Taishan WASHINGTON — The Friends of the National Zoo will host a "Farewell to Tai Shan" party at the end of the month before the 4-year-old giant panda leaves for China.

The group announced Thursday that it will hold the goodbye party in Washington on Jan. 30. Zoo officials said in December that Tai Shan will be leaving under an agreement with the Chinese government.

The agreement that brought Tai Shan's mother, Mei Xiang, and father, Tian Tian, to the zoo calls for any panda offspring to be returned to China for breeding.

A zoo spokeswoman says the event will be the main public farewell for Tai Shan. Panda fans will be able to write goodbye cards, and experts will be on hand. It's not clear, though, what day Tai Shan will depart.

-- Associated Press

Photo: Tai Shan sleeps in a tree in his enclosure at the National Zoo.  Credit: Karen Bleier / AFP/Getty Images

Your morning adorable: San Diego Zoo's giant panda cub, Yun Zi, debuts to the public

5-month-old giant panda cub Yun Zi 
made his official media debut on January 6, 2010 at the San Diego Zoo. While 
cameras clicked and video rolled, Yun Zi trotted after his mother, climbed up 
trees, scooted across branches upside down and he tumbled to the ground.

Yun Zi, the San Diego Zoo's 5-month-old giant panda cub, was apparently determined to be as cute as physically possible in his debut to the media Wednesday. Photographers were on hand to document the cub in advance of his debut to the public this morning. As of today, he can be seen in a special outdoor exhibit zoo workers have dubbed "the classroom" for a few hours a day.

Keepers have waited longer to place Yun Zi on display than they did with his older siblings, brother Mei Sheng and sisters Hua Mei, Su Lin and Zhen Zhen. Unlike his brother and sisters, Yun Zi (whose name translates to "Son of Cloud") was something of a homebody until recently, often opting to remain in the den he shares with his mother rather than explore outdoors. But in the last few weeks, he's "started picking up speed in the behavioral milestone department. ... His social play has picked up," senior research technician Suzanne Hall wrote on the zoo's blog. "He [now] seems very ready to meet the challenges of being on exhibit."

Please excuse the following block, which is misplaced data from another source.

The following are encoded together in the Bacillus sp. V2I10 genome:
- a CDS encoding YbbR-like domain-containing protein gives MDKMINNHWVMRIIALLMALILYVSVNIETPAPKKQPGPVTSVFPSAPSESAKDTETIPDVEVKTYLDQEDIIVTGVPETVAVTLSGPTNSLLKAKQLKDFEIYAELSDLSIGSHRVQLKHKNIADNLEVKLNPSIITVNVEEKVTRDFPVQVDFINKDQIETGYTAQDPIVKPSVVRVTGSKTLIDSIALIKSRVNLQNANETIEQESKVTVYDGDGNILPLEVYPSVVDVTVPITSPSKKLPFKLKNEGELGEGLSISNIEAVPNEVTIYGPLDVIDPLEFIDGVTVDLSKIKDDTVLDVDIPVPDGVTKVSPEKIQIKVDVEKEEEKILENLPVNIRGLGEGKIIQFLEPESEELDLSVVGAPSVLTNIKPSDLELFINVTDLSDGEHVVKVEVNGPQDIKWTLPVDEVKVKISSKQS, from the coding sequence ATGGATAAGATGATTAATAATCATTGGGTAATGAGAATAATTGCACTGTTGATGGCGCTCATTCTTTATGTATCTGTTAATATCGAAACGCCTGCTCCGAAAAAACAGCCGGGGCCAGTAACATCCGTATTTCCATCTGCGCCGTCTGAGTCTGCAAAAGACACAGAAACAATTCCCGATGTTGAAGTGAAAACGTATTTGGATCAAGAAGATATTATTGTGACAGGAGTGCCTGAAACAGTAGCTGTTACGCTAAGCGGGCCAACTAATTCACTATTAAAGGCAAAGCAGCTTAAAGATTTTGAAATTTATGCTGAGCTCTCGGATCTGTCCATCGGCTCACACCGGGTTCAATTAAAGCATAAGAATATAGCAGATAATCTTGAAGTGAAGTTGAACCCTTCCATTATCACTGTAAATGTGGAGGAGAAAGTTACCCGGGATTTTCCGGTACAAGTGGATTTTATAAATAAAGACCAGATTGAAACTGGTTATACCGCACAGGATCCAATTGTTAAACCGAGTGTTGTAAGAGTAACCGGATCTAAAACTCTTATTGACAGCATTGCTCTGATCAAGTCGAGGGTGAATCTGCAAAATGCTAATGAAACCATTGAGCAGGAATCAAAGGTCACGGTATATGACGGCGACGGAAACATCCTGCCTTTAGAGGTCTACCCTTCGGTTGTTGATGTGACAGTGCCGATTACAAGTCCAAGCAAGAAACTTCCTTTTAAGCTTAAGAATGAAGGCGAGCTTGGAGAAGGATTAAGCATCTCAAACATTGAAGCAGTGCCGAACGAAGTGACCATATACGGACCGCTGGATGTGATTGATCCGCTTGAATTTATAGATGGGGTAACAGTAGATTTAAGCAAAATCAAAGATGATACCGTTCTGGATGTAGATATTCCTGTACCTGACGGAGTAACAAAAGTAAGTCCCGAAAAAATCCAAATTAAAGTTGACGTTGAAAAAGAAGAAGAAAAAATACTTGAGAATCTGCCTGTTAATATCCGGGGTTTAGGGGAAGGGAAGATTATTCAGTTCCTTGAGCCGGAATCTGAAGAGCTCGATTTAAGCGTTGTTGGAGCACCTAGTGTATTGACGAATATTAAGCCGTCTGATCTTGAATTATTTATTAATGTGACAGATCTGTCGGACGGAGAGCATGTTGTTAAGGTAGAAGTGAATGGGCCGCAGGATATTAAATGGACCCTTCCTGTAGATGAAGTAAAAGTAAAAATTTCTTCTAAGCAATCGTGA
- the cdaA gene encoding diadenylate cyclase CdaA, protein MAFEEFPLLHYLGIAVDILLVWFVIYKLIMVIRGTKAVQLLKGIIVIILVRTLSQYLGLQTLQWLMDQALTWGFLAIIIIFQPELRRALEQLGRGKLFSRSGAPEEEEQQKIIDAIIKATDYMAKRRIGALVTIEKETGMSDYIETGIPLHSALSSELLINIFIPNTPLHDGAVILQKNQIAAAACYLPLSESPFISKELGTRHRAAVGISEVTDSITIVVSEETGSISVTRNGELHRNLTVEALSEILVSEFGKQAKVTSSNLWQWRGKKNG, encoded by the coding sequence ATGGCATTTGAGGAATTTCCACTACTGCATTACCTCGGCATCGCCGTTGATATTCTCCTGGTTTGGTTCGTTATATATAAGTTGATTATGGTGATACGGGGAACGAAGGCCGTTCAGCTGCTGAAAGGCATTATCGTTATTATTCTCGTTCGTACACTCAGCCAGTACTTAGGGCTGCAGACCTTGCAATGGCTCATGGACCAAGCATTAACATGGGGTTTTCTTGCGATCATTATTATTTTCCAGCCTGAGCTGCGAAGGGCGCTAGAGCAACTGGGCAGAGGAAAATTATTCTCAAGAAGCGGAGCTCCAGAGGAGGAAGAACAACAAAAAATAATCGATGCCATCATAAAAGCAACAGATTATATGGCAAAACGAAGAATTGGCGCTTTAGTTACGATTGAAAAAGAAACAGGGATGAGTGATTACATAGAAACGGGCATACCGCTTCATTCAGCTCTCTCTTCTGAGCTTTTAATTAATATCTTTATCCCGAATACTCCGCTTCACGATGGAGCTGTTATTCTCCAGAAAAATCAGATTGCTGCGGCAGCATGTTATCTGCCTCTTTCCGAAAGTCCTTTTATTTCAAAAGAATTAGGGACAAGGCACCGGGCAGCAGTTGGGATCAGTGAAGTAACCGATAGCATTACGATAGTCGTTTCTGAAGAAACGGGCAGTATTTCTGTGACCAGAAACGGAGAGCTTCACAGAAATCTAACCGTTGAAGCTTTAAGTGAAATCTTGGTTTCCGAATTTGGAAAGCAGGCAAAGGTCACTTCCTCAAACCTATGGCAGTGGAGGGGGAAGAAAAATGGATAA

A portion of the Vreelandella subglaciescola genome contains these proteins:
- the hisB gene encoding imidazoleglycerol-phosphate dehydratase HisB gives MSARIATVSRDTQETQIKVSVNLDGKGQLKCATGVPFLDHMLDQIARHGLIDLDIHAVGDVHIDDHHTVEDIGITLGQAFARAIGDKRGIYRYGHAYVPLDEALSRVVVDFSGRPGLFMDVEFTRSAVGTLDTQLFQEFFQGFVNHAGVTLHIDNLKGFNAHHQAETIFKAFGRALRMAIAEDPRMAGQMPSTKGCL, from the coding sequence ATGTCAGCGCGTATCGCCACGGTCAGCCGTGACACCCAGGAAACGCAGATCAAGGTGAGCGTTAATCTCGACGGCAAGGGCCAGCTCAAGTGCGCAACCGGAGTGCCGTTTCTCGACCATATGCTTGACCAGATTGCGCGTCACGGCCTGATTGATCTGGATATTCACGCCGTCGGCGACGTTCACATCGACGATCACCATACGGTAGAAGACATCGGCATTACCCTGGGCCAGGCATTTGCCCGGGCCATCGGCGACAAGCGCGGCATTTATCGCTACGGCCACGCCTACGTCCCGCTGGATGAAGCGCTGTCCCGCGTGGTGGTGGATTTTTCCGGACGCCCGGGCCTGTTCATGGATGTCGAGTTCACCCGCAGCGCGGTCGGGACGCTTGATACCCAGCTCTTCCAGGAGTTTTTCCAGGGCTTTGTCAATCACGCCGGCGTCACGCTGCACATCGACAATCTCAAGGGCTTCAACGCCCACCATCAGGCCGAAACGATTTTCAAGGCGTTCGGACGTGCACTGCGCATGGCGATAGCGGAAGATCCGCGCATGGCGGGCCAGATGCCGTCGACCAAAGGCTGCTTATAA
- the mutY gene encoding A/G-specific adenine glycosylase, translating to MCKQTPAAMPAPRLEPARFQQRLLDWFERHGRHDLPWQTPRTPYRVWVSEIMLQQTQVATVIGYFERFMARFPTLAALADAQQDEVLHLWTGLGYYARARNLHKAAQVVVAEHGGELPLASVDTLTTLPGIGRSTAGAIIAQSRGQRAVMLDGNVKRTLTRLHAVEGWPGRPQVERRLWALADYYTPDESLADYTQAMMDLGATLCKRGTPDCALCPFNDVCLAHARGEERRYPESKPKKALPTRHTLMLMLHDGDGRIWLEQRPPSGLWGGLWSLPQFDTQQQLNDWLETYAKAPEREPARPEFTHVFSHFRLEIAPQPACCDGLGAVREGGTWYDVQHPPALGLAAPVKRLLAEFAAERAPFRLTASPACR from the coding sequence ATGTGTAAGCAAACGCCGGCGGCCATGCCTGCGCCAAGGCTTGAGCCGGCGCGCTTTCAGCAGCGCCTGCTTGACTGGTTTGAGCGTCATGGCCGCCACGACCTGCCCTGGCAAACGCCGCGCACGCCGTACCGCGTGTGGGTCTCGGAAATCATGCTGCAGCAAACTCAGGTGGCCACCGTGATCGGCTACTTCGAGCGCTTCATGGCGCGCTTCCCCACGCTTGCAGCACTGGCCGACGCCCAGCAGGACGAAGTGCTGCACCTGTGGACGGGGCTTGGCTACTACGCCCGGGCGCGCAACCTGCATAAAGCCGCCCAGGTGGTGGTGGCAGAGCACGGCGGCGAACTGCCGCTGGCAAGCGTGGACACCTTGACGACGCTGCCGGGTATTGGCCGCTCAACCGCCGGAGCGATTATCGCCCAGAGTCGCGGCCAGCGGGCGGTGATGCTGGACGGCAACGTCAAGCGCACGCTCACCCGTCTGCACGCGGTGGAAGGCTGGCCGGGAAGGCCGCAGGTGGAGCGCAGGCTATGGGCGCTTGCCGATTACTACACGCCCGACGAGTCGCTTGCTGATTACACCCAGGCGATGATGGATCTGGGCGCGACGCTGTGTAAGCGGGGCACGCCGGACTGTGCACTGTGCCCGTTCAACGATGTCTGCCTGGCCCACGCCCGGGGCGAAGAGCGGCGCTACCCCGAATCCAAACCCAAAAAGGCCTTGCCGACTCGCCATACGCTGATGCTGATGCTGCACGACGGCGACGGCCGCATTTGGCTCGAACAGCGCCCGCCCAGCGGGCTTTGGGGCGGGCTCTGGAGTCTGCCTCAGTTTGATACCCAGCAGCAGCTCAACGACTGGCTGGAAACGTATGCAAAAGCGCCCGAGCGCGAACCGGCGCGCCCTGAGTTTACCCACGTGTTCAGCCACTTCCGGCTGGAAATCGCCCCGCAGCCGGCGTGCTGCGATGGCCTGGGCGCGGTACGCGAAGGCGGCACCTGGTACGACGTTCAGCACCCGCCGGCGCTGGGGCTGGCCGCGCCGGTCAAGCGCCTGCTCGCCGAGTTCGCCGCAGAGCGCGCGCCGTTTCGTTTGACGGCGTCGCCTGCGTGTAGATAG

Despite Yun Zi's apparent readiness to appear before the public, Hall was quick to point out another potential problem with having him on display: His sleeping schedule. "Keepers have noted that when they come in at 6 a.m., he is often busily tumbling around," she explained. "Unfortunately, the San Diego Zoo doesn't open at 6 a.m. In fact, by the time grounds open, it has been our boy's habit to be sound asleep in the den." To get him ready for his big debut, keepers have been working with him to alter his schedule so that he wakes up a few hours later. Even so, the zoo cautions panda fans that, although his exhibit will be open daily from 9 a.m. to noon, "there are no guarantees that Yun Zi will be awake!" (You might not be able to see him awake in person, but we can promise he's up and at 'em in the additional photos you'll see after the jump.)